There are many ways to approach life and some people do not stop working or being busy until they encounter serious illness, have a major crisis or near-death experience, or die. I believe that life is more than just action and the multitudes of people, places, and experiences that one can and many do simply fill their lives with. Whitman would never have written the above famous quote if he had had no time to reflect about his life, past stories, experiences and lives.
I personally found that by the age of 59 or 60, that I had lived many lives, had met and known tens of thousands of people and many stories along the way, had come to know much about life through literature, music, art, and philosophy, and had accomplished many things that expressed who I was and what I had to offer others and the world. And so gradually, this blog emerged, with help from my daughter (who long knew I was a writer, poet, and teacher) and her companion (who had the IT background to facilitate this venture). Tothineownselfbetrue.ca is, incidentally, about my multitudes (be they past-related or ongoing present).
We each of us, from the age of say 15 or 16 on, begin to accumulate multitudes which crowd in fast during those early or beginning years of actively pursuing our bliss. And the people, places, and experiences pile up quickly from that point on like the snow outside in Edmo today. And, to a large extent, our lives are definitely defined by our actions and episodes–what we have done, what we have achieved in the social world. Those actions reveal who we are, what our ideals, dreams, beliefs, and sensibilities are. And, as I said above, we can toil endlessly as if we are never going to stop giving, making money, or learning. Work has its place, suffice to say, but most of life is not just work, accomplishments, or a long resume.
The process of life I have spoken of so many times thusfar in this blog is much larger than that. We are much larger than work and action. As human beings and individuals, we have many more possibilities than we frequently give ourselves credit for. (Notably, some feel purpose and meaning mainly or only in the context of religion or some external divine force, agent, or being. This is a very good thing which sometimes, religious wars and terrorism aside, leads to acts of charity–itself one of the great achievements of Western civilization going back to late Victorian times.)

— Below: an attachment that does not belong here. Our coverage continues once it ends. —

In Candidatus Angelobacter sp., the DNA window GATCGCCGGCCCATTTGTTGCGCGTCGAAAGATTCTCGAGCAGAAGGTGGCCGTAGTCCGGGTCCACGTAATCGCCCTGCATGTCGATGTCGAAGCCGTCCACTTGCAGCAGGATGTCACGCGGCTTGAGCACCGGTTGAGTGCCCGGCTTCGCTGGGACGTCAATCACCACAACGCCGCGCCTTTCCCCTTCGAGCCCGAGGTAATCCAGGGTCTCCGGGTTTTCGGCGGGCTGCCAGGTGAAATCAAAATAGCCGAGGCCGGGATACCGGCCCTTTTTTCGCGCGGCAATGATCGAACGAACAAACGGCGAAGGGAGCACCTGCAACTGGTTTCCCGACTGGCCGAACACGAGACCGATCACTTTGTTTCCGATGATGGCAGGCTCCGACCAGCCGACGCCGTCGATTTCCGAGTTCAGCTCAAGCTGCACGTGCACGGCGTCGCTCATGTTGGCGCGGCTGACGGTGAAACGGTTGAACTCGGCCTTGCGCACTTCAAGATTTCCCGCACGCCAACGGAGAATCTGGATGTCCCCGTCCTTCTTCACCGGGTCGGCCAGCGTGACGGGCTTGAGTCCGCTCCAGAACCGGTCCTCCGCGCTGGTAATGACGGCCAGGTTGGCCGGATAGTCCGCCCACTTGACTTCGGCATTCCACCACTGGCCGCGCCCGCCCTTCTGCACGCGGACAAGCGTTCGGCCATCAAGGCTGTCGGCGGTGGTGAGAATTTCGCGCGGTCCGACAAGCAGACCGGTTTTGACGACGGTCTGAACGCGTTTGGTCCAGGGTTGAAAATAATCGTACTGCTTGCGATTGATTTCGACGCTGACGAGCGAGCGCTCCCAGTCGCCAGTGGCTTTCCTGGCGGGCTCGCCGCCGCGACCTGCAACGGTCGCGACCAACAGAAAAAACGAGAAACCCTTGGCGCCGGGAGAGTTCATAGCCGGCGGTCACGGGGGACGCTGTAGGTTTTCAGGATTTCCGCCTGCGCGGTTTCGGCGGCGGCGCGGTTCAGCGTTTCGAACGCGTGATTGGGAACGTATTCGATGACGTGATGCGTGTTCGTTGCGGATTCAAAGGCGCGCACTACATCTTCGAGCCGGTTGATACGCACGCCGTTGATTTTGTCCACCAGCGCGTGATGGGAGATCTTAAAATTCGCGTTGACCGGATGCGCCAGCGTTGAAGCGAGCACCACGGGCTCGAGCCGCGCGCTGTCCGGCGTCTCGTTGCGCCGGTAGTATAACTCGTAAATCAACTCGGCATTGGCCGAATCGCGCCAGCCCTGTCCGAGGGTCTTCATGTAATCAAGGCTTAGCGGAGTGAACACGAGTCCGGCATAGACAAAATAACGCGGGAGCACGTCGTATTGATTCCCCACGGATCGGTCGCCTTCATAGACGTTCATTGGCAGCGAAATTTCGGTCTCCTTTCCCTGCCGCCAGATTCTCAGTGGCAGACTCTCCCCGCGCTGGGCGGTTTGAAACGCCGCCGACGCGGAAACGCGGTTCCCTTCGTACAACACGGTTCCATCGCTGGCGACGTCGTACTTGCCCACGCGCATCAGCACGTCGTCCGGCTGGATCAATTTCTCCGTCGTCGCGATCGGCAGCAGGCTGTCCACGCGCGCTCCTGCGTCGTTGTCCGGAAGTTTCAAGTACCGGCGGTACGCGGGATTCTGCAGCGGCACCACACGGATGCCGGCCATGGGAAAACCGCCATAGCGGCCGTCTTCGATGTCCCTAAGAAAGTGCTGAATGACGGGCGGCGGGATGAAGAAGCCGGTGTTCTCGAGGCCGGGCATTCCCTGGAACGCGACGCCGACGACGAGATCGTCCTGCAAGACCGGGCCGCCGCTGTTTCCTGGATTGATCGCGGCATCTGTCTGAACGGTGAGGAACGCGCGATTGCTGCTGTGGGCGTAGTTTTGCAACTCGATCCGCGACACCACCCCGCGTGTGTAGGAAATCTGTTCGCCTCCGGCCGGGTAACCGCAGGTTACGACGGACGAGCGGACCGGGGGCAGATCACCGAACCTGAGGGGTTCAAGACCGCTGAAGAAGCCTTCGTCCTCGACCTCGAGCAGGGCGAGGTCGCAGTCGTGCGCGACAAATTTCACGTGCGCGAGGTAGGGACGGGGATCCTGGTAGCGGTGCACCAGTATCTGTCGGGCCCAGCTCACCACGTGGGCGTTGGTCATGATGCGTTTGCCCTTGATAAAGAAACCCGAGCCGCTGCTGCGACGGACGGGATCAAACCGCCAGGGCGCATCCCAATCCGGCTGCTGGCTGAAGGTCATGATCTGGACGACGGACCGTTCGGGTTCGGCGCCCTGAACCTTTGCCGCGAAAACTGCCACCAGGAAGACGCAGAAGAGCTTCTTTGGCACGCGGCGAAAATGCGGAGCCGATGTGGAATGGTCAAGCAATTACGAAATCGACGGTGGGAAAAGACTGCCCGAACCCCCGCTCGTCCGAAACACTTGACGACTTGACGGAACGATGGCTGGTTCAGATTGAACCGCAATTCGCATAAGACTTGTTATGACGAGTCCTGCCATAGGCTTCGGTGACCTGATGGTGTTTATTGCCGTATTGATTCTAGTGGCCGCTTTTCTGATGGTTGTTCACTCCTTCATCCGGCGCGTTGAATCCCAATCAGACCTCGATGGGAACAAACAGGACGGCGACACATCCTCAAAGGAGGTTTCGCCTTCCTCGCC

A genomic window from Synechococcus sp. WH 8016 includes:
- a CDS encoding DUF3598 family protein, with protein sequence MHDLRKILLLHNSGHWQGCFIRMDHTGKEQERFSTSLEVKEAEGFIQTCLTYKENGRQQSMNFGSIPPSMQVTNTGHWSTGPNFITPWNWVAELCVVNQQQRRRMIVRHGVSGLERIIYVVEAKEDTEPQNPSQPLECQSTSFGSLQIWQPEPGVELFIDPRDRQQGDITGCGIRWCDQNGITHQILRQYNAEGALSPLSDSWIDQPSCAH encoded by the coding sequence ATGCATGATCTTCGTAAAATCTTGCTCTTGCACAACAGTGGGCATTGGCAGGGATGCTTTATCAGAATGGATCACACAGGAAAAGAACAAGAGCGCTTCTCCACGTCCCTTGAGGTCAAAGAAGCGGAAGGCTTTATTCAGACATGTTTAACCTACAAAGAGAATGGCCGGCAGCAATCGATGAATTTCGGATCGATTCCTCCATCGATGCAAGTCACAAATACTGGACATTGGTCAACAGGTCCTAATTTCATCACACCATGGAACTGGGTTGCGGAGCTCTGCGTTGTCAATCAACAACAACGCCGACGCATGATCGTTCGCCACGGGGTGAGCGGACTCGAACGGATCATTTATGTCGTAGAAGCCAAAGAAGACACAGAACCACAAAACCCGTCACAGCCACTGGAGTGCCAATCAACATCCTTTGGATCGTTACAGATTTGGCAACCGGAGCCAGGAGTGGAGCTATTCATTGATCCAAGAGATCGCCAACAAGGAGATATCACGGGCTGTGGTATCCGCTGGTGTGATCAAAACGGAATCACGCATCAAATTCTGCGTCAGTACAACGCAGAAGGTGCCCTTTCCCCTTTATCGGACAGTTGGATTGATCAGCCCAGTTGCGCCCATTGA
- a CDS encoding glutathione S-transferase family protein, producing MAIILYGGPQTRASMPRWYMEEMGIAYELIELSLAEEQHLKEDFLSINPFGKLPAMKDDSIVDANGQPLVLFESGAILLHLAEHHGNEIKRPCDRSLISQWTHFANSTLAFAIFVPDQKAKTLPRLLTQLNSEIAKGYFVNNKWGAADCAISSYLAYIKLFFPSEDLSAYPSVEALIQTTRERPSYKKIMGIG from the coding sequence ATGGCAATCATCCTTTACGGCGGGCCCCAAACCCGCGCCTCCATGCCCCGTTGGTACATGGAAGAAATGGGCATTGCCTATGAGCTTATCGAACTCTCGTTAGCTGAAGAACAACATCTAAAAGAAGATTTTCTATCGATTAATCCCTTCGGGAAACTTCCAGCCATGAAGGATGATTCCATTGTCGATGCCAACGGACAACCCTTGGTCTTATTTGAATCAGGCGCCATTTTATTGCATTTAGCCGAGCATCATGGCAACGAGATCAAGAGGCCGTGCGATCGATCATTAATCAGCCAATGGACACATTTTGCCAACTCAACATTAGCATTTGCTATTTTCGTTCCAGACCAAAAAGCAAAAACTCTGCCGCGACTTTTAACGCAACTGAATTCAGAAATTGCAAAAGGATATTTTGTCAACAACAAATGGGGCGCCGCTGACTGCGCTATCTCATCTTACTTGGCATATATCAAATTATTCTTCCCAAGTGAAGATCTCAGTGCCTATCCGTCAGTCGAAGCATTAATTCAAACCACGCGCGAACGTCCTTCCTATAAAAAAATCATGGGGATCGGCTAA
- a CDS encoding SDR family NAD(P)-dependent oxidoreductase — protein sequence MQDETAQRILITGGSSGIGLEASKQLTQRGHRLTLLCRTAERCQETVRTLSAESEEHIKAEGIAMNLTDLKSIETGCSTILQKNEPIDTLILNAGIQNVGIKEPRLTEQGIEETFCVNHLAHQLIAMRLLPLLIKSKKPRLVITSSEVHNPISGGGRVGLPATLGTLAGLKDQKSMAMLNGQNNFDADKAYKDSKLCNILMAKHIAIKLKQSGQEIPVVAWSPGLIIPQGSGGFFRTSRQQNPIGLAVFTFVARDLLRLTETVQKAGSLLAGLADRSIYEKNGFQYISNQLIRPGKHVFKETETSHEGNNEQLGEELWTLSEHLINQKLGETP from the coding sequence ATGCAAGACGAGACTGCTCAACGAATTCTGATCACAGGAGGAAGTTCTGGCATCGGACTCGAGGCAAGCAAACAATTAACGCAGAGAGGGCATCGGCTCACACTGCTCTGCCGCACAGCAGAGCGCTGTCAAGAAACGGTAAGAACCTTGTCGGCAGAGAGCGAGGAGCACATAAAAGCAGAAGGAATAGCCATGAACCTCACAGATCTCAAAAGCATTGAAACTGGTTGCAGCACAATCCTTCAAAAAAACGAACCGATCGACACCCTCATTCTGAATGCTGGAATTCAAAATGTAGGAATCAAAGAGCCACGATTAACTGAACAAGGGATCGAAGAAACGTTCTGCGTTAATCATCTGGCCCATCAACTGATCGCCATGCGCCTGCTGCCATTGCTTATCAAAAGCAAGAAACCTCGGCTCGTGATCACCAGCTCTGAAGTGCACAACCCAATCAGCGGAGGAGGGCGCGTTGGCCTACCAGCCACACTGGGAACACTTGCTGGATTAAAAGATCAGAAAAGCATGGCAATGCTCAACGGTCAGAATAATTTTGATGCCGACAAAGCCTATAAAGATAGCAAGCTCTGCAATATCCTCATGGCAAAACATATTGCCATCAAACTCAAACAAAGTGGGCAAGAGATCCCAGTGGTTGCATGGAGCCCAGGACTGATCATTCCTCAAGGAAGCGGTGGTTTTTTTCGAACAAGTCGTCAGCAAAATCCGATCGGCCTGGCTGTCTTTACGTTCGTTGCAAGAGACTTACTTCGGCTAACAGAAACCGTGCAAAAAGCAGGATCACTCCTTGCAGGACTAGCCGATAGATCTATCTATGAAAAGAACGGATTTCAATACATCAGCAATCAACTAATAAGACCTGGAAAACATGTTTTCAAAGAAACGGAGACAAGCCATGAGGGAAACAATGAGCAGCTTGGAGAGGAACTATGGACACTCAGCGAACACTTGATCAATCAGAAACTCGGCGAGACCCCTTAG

For those of us who lack conventional religion, like myself, the responsibility for one’s own life rests largely on whatever inner personal code or responsibility that one takes for one’s actions and life. A life that one existentially makes, creates, or creates for oneself. Part of that life is based on or largely possible because of consciousness and reflection and having the time to let those vital, self-developing facets to “be” and develop.
I look around and see there are many others who have lived their lives similarly, mainly on their terms and made themselves and their lives who and what they were or are–Stephen Hawking, Henry David Thoreau, Emily Dickinson, Virginia Woolf, Andrew Wyeth, Sophocles, Shakespeare, Leo Tolstoy, Beethoven, Bach, Henry Moore, Joni Mitchell, Robert Frost, and so on. They live/d life thoughtfully, deeply, and creatively. It is obvious from their works that they contained multitudes, live/d many lives and stories, and knew and understood many people, Nature, and life. Inevitably, as one encounters their great works, one realizes the personal choices, necessary solitudes, and multitudinous inner worlds and consciousness that made their art, visions, dreams, and achievements possible.
All of these people make us aware of what is humanly possible and the multitudinous ways of looking at humanity, nature, and the world (a far cry from the tunnel-visioned world of screens). These multitudes are potentially in you, too, as much as they are in them. And It is the consciousness and expression of these multitudes that is truly special and valuable far beyond mere work and lucre.
(photo above: reservoir on David Thompson highway east of park gate. We are a part of multitudinous Nature; Nature reflects/expresses our own potential multitudinousness.)